Alarm sounds and it is yet another day of: Waking up, drinking tea, going for a run or making sure I get at least 20 minutes of exercise in before walking the dog and making sure there is fresh food and water in his bowls,  jumping in the shower, and getting ready to go to work in the morning. You know the usual routine. Waking the children up to make sure they begin getting ready for their bus to take them to school; kissing my significant other before going about my daily routine- Packing everyone’s  lunches, as well as making sure, to relay the after school activities to everyone, preparing a roast and veggies and setting it all in the crockpot to low for 7hours, and kissing the children before seeing them to their bus. Grabbing all of my items for work,  packing them in the car and off to work I go. On the drive to work I am able to listen to a meditation from a podcast I really enjoy and it helps me to feel centered and composed as I begin my day working with others. Work is long and stressful, but I love what I do. Then driving home, and I call my partner, because this is the only time we actually get to communicate if it is not through text message, to discuss evening plans. Hi Hunnie, how was work? I just got home and the kids are eating a snack, and then going to finish their homework. Thank you for putting my clothes away and setting up dinner, it smells fantastic! We can’t wait to see you when you get home! Let’s do a date night on the weekend, when I am off, because I really miss spending time with you! Drive safely!” Partner gets time to be with the kids, after homework, and do things needing to be accomplished around the house or just sit and watch a movie! Now it’s -ME TIME! Put on the radio, podcast, or just listen to the silence…..much needed! Meditation time (stay tuned for more blogs on specific meditations and the meditation process). Arrive home and greet each family member with a hug, kiss, and a ‘how was your day?” Dig into dinner, discuss our days, and clean up whilst discussing any other plans we may have had before my partner goes to spend time with a few work buddies, bowling. Spending another hour or so with the children, before getting them off to bed. Sitting down to a good book or television show, and doing a small meditation before bedtime to calm and relax myself before the next day. Then bedtime! Partner is home and we discuss our day before gently drifting off to sleep.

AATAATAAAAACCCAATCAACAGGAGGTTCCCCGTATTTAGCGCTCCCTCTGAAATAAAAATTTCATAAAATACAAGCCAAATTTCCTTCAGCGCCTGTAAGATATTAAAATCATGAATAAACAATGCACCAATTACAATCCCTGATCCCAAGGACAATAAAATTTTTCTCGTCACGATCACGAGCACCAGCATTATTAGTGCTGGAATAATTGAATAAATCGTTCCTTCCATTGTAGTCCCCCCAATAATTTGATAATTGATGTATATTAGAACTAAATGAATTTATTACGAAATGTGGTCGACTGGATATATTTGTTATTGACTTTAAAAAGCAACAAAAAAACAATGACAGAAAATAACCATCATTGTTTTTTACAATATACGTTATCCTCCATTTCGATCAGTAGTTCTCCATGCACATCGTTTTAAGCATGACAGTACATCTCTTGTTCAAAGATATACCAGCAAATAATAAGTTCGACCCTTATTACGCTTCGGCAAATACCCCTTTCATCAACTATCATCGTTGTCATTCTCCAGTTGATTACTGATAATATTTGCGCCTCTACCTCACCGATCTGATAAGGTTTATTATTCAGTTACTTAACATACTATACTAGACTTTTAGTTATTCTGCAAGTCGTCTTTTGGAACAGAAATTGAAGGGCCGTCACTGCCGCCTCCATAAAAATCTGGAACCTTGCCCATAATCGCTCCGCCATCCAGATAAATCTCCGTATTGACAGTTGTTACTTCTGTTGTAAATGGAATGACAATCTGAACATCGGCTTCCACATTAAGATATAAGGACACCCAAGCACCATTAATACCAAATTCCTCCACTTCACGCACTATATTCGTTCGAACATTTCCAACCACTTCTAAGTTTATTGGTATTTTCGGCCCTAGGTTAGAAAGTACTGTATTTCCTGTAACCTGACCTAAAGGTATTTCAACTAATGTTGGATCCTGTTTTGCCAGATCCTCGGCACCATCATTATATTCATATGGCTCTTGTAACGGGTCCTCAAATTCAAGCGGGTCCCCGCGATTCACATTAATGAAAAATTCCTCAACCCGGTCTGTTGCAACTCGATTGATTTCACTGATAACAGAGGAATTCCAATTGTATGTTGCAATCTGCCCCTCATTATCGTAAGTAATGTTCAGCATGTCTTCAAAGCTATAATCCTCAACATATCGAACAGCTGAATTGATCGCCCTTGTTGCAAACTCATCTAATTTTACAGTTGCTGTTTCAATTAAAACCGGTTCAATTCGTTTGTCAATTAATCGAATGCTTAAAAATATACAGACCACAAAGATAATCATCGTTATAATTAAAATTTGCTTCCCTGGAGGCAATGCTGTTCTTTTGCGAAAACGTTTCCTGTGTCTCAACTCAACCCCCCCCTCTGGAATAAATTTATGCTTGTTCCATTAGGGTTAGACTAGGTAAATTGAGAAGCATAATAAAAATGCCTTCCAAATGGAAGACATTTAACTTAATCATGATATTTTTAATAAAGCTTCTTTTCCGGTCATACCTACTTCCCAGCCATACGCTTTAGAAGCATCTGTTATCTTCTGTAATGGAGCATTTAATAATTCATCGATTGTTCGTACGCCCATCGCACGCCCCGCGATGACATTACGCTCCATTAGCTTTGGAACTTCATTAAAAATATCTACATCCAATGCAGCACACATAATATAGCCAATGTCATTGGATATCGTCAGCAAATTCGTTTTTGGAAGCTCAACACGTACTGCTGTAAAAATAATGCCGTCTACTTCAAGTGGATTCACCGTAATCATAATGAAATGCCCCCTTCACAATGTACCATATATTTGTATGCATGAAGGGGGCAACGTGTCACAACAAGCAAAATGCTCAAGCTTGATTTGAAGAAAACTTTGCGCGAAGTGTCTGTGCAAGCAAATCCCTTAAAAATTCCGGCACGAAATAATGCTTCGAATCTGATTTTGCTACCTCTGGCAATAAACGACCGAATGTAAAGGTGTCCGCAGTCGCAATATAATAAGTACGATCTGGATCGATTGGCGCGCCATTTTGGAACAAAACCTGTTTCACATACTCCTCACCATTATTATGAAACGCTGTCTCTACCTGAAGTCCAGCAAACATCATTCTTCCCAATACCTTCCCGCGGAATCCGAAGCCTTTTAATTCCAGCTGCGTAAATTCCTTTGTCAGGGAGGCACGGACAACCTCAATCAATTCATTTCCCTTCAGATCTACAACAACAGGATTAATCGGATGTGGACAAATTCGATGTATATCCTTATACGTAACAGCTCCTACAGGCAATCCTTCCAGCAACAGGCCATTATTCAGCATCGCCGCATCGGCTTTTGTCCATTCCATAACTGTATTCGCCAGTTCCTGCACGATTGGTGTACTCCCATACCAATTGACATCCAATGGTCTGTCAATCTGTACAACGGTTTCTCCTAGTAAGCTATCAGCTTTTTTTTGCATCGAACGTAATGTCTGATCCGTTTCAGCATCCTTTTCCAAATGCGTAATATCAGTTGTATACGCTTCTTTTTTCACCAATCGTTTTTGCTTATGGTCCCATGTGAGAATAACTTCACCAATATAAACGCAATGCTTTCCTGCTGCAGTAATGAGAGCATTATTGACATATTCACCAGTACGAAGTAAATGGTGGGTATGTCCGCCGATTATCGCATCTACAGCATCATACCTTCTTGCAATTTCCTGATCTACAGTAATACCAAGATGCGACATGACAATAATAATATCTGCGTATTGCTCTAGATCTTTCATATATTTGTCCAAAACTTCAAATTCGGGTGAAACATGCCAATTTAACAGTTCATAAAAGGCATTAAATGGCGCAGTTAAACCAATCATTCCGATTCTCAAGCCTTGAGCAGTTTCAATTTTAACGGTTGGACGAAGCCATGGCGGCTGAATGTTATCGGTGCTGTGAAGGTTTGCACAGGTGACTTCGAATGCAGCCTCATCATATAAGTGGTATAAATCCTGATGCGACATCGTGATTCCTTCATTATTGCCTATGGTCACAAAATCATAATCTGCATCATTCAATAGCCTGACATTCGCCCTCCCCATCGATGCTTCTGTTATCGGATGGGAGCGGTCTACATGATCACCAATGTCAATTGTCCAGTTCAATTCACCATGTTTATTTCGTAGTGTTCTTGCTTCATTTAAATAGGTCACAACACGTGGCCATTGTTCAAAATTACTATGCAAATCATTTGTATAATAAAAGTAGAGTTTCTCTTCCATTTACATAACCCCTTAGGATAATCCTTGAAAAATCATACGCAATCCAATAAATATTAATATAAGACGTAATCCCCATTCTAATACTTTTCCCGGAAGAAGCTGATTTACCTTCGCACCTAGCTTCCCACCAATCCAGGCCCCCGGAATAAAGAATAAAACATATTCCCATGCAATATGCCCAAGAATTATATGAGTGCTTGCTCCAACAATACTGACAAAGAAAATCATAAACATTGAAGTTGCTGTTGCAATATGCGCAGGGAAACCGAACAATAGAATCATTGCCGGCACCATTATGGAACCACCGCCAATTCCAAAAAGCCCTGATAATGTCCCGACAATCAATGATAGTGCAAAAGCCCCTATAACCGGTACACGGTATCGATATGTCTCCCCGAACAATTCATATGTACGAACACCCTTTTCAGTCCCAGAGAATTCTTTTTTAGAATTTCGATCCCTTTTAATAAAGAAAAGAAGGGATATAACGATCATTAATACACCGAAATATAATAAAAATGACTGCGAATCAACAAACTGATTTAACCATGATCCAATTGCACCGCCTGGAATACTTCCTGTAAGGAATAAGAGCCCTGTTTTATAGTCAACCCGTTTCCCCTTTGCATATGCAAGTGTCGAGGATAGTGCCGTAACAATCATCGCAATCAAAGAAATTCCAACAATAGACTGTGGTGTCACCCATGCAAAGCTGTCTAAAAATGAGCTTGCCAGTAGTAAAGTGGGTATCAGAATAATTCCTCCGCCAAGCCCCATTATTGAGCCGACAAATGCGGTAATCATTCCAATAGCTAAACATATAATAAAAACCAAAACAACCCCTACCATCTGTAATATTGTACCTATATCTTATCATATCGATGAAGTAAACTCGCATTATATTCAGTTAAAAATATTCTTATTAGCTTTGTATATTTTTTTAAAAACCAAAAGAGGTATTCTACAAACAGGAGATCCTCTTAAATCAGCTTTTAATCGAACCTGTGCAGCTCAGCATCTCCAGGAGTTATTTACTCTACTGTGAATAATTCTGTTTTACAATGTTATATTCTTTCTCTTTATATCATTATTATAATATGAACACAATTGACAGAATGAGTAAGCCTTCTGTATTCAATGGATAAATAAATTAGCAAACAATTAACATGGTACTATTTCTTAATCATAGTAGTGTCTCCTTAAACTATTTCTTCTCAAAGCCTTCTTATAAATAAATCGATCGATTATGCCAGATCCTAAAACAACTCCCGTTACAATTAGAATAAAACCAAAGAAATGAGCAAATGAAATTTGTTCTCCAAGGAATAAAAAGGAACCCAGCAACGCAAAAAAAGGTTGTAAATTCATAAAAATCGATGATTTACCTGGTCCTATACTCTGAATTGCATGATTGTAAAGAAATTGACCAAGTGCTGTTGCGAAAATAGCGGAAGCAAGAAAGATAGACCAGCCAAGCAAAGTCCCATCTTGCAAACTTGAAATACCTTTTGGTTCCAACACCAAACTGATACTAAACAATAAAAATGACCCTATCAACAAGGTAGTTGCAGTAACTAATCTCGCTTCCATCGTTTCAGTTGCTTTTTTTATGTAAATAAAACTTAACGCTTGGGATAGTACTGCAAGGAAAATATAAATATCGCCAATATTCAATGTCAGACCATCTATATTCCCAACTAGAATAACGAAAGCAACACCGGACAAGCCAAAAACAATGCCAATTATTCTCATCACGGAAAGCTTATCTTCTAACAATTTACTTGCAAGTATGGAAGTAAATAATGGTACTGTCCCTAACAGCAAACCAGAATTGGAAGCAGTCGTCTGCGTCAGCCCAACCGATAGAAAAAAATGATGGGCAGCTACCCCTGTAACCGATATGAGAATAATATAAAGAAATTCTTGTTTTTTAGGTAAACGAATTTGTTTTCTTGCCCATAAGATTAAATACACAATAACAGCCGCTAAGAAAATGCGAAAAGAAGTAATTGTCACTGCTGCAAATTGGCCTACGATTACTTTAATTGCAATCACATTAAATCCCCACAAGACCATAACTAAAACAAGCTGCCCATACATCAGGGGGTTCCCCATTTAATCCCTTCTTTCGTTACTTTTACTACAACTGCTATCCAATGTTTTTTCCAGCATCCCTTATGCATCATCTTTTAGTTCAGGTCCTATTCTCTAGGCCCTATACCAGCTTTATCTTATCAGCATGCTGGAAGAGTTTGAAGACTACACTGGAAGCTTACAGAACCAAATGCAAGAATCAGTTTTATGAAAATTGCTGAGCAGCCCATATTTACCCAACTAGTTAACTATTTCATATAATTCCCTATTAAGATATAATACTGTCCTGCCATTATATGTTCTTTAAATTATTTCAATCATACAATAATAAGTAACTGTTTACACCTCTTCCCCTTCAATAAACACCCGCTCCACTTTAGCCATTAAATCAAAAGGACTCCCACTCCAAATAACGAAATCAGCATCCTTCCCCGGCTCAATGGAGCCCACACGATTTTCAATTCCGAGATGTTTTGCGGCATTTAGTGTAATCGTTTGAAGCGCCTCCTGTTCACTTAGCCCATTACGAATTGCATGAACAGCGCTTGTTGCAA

Both of these scenarios can be reality depending on your boundaries you set with yourself and your loved ones. Being in a relationship means two partners working together to make the day run smoothly; setting aside time for themselves to exercise or relax, as well as spending time with one another-whether it be discussing their days while they eat a meal, or talking as they’re lying in bed. The unhealthy part about scenario two is that one partner is not setting boundaries with the other, and is also pushing their feelings away which come back ten times over as they continue to build internally. Setting up your own routine for the family or your loved ones, also means setting aside time for yourself to be healthy-emotionally and physically.

Whichever partner you are in these scenarios- setting healthy boundaries is important for yourself and your relationship, as is open communication. The more you hold things inside and don’t discuss them, the more volatile the reaction will be later on. If you are looking for extra support in these areas of setting healthy boundaries, asserting your needs of “me time’, and communicating in a healthy and effective way to those around you- we’re here to help! Help is one click or a phone call away! It’s never too late to create a healthy relationship.

To learn more about counseling services:

A little bit about Christina:

Christina is a Brief Strategic Family Therapist who believes in the true functionality as well as complete dysfunctionality that lies within the family system. Christina believes that if a single individual within a family is having trouble managing emotions or communicating effectively, then the family unit must be explored to better understand the origin of the ineffective and maladaptive behavior pattern. Our patterns are learned, but we can learn to break the unhealthy and dysfunctional ones. Christina prides herself on helping others and being a sounding board to others in their time of need. She encourages active and effective expression and communication in all relationships and stresses it within her own. Christina weaves the traditional talk therapy techniques with the holistic methods of meditation and mindfulness, along with a touch of self-expression in the art studio- with sand tray or expressive therapy. Her mantra is: “I am illuminating. This spark within you is radiating happiness from the inside out. You are glowing with positivity. Your energy is helping others spark their inner light, too. Thank you for letting your beautiful light change the world.”